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Jack of Kinrowan: Jack the Giant-Killer and Drink Down the Moon Paperback – July 2, 1999

4.6 out of 5 stars 39 customer reviews

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Editorial Reviews

Review

“There is no better writer now than Charles de Lint at bringing out the magic in contemporary life....The best of the post-Stephen King contemporary fantasists, the one with the clearest vision of the possibilities of magic in a modern setting.” ―Orson Scott Card

“A superb storyteller..de Lint has a flair for tales that blur the lines between the mundane world and magical reality.” ―Library Journal

“You open a de Lint story, and like the interior of a very genial Pandora's box, the atmosphere is suddenly full of deep woods and quaint city streets and a magic that's nowhere near so far removed as Middle Earth.” ―James P. Blaylock

From the Publisher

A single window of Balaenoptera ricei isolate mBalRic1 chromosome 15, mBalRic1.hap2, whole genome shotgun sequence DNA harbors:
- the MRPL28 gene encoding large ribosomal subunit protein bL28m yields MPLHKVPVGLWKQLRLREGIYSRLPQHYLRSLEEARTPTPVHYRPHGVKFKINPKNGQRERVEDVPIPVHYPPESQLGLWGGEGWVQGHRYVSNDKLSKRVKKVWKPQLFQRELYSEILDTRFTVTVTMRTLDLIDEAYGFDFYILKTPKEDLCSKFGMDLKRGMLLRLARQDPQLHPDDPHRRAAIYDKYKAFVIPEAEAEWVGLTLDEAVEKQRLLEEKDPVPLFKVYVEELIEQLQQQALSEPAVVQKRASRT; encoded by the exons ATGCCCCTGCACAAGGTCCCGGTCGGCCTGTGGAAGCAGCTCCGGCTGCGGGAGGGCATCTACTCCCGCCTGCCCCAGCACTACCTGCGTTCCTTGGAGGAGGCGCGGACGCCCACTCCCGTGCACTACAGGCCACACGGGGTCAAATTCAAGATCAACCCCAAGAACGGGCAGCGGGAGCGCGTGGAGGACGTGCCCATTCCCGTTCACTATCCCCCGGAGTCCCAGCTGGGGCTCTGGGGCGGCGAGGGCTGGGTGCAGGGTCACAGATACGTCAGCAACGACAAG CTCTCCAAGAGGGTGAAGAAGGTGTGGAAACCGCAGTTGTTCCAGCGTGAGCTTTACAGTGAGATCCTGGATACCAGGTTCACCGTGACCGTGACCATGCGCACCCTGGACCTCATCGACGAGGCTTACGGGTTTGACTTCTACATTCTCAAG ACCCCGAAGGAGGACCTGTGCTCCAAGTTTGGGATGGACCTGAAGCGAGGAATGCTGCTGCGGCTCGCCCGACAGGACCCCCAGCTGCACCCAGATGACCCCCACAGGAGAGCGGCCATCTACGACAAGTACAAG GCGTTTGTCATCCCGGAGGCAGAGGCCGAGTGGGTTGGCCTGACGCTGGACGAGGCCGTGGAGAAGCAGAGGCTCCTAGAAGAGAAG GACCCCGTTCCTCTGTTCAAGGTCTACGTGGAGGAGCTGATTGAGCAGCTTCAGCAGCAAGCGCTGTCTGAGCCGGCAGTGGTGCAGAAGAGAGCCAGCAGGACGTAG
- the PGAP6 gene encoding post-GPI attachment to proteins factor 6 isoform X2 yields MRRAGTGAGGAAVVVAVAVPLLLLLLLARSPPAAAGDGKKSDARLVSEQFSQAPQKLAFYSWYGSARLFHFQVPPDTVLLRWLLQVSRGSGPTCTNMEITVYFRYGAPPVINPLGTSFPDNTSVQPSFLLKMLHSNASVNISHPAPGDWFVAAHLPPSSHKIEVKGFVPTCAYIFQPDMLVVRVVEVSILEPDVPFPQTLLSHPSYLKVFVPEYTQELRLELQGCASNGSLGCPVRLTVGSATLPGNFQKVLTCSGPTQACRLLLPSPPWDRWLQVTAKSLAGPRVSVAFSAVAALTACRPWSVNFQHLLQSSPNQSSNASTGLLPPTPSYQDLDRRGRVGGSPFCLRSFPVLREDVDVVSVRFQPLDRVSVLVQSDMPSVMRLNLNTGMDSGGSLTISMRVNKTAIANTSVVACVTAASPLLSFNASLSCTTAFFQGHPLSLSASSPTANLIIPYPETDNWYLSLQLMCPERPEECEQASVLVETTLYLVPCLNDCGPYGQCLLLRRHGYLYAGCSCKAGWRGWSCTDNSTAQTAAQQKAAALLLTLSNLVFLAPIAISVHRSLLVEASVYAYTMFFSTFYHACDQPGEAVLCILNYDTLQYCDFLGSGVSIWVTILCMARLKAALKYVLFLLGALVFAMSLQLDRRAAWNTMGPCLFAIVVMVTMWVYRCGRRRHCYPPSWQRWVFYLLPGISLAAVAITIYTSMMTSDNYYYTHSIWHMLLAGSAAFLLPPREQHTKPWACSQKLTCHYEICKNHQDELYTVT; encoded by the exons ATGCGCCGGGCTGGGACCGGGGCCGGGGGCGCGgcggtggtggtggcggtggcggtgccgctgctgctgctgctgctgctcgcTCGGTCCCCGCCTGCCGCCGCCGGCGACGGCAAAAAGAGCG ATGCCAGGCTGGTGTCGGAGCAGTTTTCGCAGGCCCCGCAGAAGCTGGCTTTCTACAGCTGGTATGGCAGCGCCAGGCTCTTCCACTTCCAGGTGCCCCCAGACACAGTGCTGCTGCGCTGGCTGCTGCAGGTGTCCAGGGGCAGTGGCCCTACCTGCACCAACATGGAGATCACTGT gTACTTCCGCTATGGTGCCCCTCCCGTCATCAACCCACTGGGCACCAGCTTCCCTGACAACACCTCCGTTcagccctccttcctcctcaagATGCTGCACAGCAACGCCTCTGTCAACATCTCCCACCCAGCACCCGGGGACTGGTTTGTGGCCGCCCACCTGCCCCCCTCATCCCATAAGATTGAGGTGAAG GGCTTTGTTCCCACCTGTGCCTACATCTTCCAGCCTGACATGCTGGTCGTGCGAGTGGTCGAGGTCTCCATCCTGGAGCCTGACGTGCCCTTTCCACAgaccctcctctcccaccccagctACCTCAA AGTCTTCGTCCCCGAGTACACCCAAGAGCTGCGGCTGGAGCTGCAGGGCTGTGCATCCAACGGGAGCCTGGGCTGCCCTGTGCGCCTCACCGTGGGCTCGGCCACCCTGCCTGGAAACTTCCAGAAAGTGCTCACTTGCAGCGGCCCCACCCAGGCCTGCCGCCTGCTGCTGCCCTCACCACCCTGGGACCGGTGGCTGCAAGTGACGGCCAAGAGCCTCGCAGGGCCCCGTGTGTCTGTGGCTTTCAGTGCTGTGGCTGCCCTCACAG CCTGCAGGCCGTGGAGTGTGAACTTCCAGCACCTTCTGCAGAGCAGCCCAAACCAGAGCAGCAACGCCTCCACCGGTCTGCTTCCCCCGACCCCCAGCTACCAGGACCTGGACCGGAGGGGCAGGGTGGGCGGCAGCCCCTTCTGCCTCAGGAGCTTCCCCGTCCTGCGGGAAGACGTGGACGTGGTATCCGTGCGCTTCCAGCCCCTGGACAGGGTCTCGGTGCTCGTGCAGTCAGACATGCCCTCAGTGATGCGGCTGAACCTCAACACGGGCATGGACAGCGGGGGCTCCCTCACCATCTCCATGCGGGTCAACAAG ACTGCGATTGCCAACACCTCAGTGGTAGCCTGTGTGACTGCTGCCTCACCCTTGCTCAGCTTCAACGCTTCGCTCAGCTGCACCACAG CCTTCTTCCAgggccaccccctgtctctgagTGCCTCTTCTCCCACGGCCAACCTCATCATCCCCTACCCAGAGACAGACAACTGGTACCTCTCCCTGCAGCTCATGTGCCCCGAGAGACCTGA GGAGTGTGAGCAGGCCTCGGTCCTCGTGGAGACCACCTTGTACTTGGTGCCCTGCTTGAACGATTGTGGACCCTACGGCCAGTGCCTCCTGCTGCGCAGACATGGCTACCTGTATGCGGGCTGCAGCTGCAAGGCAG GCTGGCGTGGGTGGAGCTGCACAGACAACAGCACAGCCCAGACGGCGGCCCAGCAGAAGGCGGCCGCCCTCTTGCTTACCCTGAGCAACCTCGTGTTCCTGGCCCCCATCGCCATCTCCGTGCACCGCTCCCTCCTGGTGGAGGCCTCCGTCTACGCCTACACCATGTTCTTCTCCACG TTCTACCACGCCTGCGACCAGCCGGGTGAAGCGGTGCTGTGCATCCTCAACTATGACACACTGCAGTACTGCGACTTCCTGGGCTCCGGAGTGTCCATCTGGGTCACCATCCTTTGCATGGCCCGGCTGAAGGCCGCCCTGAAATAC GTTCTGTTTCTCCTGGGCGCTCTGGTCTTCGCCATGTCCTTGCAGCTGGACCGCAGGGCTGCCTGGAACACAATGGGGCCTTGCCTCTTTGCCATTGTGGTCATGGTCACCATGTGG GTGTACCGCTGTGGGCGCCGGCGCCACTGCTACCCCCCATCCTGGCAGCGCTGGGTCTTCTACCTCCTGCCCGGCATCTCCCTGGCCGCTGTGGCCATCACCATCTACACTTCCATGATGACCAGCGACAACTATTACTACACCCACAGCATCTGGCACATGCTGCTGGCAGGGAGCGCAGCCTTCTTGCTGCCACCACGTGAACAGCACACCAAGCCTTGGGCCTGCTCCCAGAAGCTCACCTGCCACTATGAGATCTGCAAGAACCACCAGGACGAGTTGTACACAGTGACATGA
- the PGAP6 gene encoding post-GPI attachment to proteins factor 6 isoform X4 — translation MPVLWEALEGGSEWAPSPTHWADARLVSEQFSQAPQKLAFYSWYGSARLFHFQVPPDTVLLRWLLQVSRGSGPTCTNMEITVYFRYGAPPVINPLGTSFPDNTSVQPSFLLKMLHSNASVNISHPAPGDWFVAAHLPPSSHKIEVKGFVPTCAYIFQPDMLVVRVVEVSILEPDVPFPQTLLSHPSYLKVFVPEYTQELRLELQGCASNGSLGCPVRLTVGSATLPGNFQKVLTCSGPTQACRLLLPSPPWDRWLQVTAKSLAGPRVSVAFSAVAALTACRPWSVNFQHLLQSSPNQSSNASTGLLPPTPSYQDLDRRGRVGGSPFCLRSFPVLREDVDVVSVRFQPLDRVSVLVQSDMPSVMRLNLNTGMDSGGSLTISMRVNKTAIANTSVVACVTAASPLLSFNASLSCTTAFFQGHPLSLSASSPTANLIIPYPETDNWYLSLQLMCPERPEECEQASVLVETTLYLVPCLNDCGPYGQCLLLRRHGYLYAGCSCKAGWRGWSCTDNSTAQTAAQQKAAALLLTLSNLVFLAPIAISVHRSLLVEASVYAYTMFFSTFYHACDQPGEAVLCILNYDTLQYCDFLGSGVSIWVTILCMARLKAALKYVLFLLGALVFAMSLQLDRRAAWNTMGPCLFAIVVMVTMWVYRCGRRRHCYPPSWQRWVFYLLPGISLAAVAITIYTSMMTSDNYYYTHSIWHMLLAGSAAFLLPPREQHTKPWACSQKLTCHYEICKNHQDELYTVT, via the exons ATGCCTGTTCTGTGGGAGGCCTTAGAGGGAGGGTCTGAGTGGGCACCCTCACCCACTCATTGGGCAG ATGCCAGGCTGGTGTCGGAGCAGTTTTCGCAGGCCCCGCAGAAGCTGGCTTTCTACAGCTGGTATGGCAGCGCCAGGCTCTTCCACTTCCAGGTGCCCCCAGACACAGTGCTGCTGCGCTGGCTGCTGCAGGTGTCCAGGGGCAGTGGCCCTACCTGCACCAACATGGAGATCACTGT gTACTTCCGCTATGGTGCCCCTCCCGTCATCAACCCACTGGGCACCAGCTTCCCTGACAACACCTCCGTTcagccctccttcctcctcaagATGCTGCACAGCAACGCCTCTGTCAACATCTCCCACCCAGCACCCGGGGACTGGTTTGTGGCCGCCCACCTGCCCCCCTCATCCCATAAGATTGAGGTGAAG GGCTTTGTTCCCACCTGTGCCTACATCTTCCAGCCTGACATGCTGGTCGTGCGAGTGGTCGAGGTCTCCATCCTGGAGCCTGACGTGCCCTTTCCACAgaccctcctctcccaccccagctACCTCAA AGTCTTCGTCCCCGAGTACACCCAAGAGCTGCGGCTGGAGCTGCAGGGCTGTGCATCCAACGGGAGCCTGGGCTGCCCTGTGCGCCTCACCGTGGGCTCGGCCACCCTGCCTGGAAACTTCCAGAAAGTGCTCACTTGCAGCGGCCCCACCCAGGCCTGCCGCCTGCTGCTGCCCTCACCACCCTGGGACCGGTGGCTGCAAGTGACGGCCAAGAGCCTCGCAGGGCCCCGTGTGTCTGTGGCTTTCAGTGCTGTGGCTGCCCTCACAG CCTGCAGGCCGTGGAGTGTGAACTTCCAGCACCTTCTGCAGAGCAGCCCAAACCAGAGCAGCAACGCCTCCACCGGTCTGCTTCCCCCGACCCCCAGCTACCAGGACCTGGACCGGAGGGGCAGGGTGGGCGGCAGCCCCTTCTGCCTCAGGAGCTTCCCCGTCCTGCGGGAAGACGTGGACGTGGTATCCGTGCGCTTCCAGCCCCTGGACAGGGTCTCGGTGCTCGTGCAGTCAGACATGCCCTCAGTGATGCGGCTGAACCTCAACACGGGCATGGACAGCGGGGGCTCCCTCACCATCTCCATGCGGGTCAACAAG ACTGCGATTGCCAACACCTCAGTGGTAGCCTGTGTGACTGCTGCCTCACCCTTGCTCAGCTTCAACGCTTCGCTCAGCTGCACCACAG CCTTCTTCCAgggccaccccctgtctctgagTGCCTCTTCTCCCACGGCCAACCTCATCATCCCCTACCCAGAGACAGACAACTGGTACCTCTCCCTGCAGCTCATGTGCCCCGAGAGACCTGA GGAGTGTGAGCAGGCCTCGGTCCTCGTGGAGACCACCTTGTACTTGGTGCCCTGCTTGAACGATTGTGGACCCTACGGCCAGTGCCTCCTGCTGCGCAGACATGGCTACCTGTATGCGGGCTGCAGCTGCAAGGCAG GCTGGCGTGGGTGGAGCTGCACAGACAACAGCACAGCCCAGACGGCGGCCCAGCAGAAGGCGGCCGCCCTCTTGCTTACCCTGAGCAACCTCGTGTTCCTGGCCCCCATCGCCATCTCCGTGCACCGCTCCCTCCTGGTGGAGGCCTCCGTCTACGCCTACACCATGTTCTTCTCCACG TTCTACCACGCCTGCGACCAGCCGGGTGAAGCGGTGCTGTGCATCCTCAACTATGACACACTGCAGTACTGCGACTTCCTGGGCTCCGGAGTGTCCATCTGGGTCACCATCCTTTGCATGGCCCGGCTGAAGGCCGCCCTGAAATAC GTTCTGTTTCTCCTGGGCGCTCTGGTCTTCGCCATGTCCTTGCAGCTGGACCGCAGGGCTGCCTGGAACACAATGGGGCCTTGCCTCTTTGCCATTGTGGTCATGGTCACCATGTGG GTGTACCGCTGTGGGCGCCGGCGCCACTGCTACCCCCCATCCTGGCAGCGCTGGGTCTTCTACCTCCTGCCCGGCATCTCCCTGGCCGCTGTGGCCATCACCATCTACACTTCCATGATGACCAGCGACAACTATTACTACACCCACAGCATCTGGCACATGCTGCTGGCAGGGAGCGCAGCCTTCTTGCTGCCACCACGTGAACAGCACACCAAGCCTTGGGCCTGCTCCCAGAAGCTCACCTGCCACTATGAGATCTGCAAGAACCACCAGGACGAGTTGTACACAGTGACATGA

"In de Lint's capable hands, modern fantasy becomes something other than escapism. It becomes folk song, the stuff of urban myth." --The Phoenix Gazette

"There is no better writer now than Charles de Lint at bringing out the magic in contemporary life. . . . The best of the post-Stephen King contemporary fantasists, the one with the clearest vision of the possibilities of magic in a modern setting." --Orson Scott Card

"A superb storyteller . . . de Lint has a flair for tales that blur the lines between the mundane world and magical reality." --Library Journal

"You open a de Lint story, and like the interior of a very genial Pandora's box, the atmosphere is suddenly full of deep woods and quaint city streets and a magic that's nowhere near so far removed as Middle Earth." --James P. Blaylock

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Product Details

  • Paperback: 416 pages
  • Publisher: Tor Books; 1st Orb Ed edition (July 2, 1999)
  • Language: English